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I encountered following problem:

I write program in c++ using VS2010. Debug build works properly when run with/without debugging in VS. When I launch built executable directly it also works.

Release build works when run with debugging in VS and alsp when I launch build executable directly.

Unfortunately, program does not work when I run release build in VS -without debugging-. Window is created and then program crashes quickly (without any error message). Since it crashes when run without debugging I don't know how to identify what causes the problem.

Any ideas what might be causing this? Thanks :)

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So, what is the difference between launching the release-build executable directly through windows explorer and running it without debugging in Visual Studio? –  malymato Apr 29 '11 at 20:40

1 Answer 1

up vote 3 down vote accepted

It seems most likely you have some sort of memory error/corruption that just happens to work ok in the debugger.

You can try using couts to isolate how far/where it dies, or try a tool like Purify (or valgrind for free if you can port to Linux).

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Porting to a different OS is a radical, but potentially very effective way of debugging :) –  larsmans Apr 29 '11 at 20:46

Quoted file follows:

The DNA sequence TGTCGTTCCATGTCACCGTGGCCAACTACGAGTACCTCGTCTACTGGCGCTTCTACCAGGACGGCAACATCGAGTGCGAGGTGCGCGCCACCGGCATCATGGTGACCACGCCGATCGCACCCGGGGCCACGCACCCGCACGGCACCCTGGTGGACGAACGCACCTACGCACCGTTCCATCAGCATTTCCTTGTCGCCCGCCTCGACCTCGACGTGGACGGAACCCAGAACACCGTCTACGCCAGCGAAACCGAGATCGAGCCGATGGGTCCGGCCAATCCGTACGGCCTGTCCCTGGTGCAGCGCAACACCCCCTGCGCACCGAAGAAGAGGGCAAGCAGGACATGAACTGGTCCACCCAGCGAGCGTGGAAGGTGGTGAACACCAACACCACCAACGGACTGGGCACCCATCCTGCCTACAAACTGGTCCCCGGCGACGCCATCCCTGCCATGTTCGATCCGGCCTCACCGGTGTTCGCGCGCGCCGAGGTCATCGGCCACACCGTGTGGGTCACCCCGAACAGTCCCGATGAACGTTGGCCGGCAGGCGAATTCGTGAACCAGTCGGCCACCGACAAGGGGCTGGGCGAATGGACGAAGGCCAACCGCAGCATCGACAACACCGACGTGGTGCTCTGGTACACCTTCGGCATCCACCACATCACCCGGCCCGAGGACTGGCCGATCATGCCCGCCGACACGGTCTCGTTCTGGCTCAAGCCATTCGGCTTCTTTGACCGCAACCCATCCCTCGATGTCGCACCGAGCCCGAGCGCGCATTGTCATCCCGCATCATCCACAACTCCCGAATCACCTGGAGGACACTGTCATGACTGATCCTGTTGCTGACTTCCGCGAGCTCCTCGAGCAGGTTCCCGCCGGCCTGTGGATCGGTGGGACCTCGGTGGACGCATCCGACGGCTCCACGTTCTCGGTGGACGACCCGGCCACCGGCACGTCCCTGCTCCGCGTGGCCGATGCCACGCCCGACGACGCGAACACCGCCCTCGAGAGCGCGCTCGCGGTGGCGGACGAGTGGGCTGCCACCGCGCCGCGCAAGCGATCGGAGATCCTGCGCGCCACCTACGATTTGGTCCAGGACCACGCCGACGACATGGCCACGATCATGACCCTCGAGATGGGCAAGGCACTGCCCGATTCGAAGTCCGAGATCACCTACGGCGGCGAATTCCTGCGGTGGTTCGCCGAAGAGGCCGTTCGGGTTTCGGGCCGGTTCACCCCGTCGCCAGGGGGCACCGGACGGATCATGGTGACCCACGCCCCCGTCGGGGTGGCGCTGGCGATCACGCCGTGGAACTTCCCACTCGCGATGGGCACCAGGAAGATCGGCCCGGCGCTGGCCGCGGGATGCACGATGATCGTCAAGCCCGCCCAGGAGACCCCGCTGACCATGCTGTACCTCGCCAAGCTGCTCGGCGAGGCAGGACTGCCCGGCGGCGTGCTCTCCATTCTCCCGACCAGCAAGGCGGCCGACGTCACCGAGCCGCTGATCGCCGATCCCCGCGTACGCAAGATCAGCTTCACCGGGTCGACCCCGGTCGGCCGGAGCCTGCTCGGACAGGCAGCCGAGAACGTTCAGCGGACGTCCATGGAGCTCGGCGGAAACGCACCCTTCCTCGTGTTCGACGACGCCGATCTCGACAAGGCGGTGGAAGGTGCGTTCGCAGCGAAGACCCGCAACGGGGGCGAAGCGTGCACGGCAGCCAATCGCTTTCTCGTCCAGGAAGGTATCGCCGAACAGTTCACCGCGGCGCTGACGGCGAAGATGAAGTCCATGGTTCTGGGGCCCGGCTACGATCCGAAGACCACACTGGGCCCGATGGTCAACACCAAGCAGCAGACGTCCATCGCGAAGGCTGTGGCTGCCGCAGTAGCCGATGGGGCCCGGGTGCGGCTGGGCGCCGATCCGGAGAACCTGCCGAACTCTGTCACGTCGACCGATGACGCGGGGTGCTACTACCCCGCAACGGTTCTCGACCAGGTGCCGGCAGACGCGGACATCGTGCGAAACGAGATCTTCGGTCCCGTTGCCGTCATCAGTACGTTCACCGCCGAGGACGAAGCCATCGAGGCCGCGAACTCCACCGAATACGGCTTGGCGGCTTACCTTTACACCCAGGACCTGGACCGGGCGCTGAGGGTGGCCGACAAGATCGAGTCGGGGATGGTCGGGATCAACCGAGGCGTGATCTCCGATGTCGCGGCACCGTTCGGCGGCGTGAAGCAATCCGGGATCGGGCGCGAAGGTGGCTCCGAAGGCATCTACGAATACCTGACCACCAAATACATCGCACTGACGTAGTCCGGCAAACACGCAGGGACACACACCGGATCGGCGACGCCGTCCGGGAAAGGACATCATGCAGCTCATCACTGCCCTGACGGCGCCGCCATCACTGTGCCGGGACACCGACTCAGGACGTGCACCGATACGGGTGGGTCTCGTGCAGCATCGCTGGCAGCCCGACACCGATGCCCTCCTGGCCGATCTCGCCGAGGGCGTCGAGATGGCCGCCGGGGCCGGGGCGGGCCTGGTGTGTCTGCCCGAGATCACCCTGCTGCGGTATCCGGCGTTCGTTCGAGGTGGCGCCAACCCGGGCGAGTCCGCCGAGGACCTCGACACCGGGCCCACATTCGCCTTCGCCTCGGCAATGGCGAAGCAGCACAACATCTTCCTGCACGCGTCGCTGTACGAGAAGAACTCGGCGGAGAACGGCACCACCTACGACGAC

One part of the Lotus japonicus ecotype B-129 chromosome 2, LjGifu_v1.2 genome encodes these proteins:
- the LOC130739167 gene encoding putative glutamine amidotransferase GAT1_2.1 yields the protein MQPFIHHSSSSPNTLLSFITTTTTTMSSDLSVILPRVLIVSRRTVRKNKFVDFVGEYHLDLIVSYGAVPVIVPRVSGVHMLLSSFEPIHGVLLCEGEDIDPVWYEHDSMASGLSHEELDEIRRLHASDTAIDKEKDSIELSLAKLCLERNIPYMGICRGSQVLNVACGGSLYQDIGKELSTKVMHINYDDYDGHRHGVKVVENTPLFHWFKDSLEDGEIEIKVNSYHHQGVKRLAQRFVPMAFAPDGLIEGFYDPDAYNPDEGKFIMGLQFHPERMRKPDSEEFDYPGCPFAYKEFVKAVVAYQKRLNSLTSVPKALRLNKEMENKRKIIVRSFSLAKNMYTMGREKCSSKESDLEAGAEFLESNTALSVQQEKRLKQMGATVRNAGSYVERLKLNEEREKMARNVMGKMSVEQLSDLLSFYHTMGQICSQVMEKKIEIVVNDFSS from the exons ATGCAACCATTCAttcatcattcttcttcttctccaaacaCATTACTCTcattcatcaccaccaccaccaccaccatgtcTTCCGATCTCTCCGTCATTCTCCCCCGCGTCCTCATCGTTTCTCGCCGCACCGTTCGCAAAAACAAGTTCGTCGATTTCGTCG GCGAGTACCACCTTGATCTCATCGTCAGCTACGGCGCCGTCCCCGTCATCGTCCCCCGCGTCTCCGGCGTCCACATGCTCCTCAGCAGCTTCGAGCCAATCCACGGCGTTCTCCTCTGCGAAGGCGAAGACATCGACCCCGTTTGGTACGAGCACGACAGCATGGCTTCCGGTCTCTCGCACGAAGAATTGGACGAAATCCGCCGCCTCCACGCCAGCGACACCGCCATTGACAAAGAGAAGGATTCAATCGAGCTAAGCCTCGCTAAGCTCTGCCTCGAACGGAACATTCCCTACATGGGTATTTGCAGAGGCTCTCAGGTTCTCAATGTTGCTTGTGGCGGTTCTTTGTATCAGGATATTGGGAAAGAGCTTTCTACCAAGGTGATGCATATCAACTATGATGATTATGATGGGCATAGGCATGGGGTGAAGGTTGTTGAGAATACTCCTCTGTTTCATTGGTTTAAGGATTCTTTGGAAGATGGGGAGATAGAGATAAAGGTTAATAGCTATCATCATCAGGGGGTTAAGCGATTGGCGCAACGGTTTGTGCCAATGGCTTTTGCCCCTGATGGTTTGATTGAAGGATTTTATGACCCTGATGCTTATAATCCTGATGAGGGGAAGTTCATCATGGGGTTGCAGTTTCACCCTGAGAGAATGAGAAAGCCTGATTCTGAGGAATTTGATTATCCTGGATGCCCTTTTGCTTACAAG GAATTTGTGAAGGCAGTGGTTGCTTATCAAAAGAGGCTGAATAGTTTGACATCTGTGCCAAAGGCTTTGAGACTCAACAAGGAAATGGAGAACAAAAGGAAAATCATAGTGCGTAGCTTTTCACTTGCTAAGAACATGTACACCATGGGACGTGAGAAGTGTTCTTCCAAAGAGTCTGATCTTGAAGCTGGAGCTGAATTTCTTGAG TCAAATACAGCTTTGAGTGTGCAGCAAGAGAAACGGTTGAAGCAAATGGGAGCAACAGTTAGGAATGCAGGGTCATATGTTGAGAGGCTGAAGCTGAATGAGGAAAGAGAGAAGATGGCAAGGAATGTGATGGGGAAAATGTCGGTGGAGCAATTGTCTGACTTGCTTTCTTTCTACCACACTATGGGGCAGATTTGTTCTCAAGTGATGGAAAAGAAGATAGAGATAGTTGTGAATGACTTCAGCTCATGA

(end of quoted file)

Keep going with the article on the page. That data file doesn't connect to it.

Thanks, i try the couts :) but what is the difference between launching the .exe directly through windows explorer and running whithout debugging in visual studio? release build does work fine when run directly throught windows explorer. –  malymato Apr 29 '11 at 20:49
@malymato the difference will be in the initialization of memory. If your program is using an uninitialized variable, the default memory contents can cause different behavior. –  Mark Ransom Apr 29 '11 at 20:56
Solved, it really did turn out that i had uninitialized variable. Actually it was ONE bool variable. Program depends on that variable set to true. I forgot to initialize it. When I launched program through VS the variable was initialized to false by VS. So it did not work. And when I launched the .exe directly, variable was uninitialized, so it contained just a random value, which was of course evaluated to true, so it did work. –  malymato Apr 30 '11 at 1:44

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